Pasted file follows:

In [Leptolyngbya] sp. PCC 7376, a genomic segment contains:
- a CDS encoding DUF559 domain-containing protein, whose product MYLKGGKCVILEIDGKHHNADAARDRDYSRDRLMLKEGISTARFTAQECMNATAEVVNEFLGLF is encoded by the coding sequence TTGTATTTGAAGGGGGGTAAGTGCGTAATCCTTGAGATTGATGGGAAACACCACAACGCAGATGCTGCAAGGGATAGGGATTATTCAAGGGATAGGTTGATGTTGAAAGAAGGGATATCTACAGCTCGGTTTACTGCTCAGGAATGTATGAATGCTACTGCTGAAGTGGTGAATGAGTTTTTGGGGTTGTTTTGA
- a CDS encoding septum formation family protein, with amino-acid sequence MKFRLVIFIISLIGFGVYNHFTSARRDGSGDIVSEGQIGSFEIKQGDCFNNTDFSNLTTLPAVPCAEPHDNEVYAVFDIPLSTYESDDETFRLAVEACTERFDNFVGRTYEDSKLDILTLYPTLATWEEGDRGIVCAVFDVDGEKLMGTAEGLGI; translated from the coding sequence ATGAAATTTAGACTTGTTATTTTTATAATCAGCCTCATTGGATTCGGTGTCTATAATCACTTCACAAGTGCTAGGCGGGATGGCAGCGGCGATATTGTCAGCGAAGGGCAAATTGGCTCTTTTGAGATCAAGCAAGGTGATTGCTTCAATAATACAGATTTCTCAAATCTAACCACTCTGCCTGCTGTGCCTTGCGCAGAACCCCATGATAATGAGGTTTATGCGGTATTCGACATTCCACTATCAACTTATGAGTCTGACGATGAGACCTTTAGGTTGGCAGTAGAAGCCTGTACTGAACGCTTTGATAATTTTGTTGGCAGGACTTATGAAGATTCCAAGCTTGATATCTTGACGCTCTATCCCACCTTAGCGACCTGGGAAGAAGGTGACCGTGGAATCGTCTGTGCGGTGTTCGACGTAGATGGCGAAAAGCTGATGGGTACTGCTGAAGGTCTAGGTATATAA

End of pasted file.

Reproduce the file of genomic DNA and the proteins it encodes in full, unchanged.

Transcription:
In [Leptolyngbya] sp. PCC 7376, a genomic segment contains:
- a CDS encoding DUF559 domain-containing protein, whose product MYLKGGKCVILEIDGKHHNADAARDRDYSRDRLMLKEGISTARFTAQECMNATAEVVNEFLGLF is encoded by the coding sequence TTGTATTTGAAGGGGGGTAAGTGCGTAATCCTTGAGATTGATGGGAAACACCACAACGCAGATGCTGCAAGGGATAGGGATTATTCAAGGGATAGGTTGATGTTGAAAGAAGGGATATCTACAGCTCGGTTTACTGCTCAGGAATGTATGAATGCTACTGCTGAAGTGGTGAATGAGTTTTTGGGGTTGTTTTGA
- a CDS encoding septum formation family protein, with amino-acid sequence MKFRLVIFIISLIGFGVYNHFTSARRDGSGDIVSEGQIGSFEIKQGDCFNNTDFSNLTTLPAVPCAEPHDNEVYAVFDIPLSTYESDDETFRLAVEACTERFDNFVGRTYEDSKLDILTLYPTLATWEEGDRGIVCAVFDVDGEKLMGTAEGLGI; translated from the coding sequence ATGAAATTTAGACTTGTTATTTTTATAATCAGCCTCATTGGATTCGGTGTCTATAATCACTTCACAAGTGCTAGGCGGGATGGCAGCGGCGATATTGTCAGCGAAGGGCAAATTGGCTCTTTTGAGATCAAGCAAGGTGATTGCTTCAATAATACAGATTTCTCAAATCTAACCACTCTGCCTGCTGTGCCTTGCGCAGAACCCCATGATAATGAGGTTTATGCGGTATTCGACATTCCACTATCAACTTATGAGTCTGACGATGAGACCTTTAGGTTGGCAGTAGAAGCCTGTACTGAACGCTTTGATAATTTTGTTGGCAGGACTTATGAAGATTCCAAGCTTGATATCTTGACGCTCTATCCCACCTTAGCGACCTGGGAAGAAGGTGACCGTGGAATCGTCTGTGCGGTGTTCGACGTAGATGGCGAAAAGCTGATGGGTACTGCTGAAGGTCTAGGTATATAA